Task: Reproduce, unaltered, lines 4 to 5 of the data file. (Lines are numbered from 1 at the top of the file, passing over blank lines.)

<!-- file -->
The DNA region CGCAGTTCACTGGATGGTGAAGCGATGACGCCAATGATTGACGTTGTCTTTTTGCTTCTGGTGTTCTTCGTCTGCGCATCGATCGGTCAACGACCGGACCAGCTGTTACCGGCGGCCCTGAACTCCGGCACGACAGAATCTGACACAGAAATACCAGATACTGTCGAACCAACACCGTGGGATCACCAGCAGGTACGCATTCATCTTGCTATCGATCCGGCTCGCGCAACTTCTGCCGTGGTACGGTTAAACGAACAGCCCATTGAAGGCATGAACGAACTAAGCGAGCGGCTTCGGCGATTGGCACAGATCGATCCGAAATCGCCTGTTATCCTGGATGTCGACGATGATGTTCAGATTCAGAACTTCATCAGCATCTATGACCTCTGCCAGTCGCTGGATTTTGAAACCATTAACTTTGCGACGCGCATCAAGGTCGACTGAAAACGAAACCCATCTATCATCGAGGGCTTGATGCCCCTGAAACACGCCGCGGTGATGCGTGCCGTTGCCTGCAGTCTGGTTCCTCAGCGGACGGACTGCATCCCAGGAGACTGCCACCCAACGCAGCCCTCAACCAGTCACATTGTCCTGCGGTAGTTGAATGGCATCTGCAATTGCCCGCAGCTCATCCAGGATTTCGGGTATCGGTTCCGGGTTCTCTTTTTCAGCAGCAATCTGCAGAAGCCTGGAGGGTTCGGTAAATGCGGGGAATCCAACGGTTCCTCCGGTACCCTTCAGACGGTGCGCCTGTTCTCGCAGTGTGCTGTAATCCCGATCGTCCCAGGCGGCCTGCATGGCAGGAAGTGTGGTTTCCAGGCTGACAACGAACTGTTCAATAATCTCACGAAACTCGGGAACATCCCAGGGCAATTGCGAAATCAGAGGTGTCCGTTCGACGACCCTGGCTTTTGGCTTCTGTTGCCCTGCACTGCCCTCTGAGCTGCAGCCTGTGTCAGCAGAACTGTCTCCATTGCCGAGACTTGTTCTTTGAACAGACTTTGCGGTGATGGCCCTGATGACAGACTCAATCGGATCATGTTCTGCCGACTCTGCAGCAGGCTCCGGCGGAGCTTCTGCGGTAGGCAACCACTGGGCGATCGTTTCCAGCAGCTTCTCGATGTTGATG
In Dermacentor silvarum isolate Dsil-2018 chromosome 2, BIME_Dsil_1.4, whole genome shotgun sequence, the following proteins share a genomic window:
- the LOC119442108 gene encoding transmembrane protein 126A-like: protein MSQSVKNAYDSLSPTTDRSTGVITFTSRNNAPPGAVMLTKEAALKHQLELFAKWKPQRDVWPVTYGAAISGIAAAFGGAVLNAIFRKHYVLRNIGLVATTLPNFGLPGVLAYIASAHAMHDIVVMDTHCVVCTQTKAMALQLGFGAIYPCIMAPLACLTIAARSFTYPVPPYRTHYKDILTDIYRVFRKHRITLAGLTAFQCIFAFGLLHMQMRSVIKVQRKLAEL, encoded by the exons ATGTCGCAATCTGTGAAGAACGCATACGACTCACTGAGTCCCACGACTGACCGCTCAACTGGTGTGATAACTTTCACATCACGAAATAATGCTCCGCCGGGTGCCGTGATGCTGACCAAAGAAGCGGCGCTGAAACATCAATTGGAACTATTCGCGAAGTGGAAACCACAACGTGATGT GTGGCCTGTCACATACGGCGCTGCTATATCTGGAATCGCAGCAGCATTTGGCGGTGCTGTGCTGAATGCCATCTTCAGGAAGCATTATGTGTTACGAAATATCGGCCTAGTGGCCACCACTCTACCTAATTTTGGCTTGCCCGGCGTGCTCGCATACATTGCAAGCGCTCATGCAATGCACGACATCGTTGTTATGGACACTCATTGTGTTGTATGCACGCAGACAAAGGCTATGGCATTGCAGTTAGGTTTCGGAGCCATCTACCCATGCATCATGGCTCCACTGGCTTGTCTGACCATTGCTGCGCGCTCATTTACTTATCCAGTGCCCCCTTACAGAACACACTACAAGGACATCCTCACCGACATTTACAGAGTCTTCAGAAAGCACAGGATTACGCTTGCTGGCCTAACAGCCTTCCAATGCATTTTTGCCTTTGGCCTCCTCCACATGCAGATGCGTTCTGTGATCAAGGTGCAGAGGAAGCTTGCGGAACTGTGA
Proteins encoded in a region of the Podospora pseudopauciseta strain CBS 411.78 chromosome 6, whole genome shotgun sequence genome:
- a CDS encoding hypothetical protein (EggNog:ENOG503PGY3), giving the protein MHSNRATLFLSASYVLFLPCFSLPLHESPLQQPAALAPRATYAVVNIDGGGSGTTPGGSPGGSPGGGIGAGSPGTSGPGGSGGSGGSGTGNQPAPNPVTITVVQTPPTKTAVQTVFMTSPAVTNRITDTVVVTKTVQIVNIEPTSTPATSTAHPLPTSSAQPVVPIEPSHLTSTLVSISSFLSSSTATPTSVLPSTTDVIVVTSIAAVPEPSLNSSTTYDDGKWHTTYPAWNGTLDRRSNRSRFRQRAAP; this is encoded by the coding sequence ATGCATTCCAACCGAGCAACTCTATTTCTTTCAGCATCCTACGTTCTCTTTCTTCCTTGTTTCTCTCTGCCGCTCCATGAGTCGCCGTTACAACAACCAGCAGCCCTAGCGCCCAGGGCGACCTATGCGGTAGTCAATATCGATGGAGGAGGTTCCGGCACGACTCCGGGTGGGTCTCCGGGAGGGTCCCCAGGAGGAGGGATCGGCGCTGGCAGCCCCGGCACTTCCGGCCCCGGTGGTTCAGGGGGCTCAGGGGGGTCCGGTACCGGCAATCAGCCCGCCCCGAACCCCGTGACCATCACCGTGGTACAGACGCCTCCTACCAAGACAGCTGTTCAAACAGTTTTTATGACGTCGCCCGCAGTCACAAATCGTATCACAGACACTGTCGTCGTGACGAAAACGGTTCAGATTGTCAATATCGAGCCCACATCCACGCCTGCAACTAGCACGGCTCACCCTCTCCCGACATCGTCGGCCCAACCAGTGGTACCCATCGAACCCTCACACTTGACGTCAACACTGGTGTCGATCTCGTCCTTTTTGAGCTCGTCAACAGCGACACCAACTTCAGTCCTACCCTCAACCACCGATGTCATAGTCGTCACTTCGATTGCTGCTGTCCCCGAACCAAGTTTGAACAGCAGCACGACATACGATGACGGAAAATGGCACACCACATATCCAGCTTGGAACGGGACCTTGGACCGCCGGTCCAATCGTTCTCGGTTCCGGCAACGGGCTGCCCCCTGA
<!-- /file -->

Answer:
Proteins encoded in a region of the Podospora pseudopauciseta strain CBS 411.78 chromosome 6, whole genome shotgun sequence genome:
- a CDS encoding hypothetical protein (EggNog:ENOG503PGY3), giving the protein MHSNRATLFLSASYVLFLPCFSLPLHESPLQQPAALAPRATYAVVNIDGGGSGTTPGGSPGGSPGGGIGAGSPGTSGPGGSGGSGGSGTGNQPAPNPVTITVVQTPPTKTAVQTVFMTSPAVTNRITDTVVVTKTVQIVNIEPTSTPATSTAHPLPTSSAQPVVPIEPSHLTSTLVSISSFLSSSTATPTSVLPSTTDVIVVTSIAAVPEPSLNSSTTYDDGKWHTTYPAWNGTLDRRSNRSRFRQRAAP; this is encoded by the coding sequence ATGCATTCCAACCGAGCAACTCTATTTCTTTCAGCATCCTACGTTCTCTTTCTTCCTTGTTTCTCTCTGCCGCTCCATGAGTCGCCGTTACAACAACCAGCAGCCCTAGCGCCCAGGGCGACCTATGCGGTAGTCAATATCGATGGAGGAGGTTCCGGCACGACTCCGGGTGGGTCTCCGGGAGGGTCCCCAGGAGGAGGGATCGGCGCTGGCAGCCCCGGCACTTCCGGCCCCGGTGGTTCAGGGGGCTCAGGGGGGTCCGGTACCGGCAATCAGCCCGCCCCGAACCCCGTGACCATCACCGTGGTACAGACGCCTCCTACCAAGACAGCTGTTCAAACAGTTTTTATGACGTCGCCCGCAGTCACAAATCGTATCACAGACACTGTCGTCGTGACGAAAACGGTTCAGATTGTCAATATCGAGCCCACATCCACGCCTGCAACTAGCACGGCTCACCCTCTCCCGACATCGTCGGCCCAACCAGTGGTACCCATCGAACCCTCACACTTGACGTCAACACTGGTGTCGATCTCGTCCTTTTTGAGCTCGTCAACAGCGACACCAACTTCAGTCCTACCCTCAACCACCGATGTCATAGTCGTCACTTCGATTGCTGCTGTCCCCGAACCAAGTTTGAACAGCAGCACGACATACGATGACGGAAAATGGCACACCACATATCCAGCTTGGAACGGGACCTTGGACCGCCGGTCCAATCGTTCTCGGTTCCGGCAACGGGCTGCCCCCTGA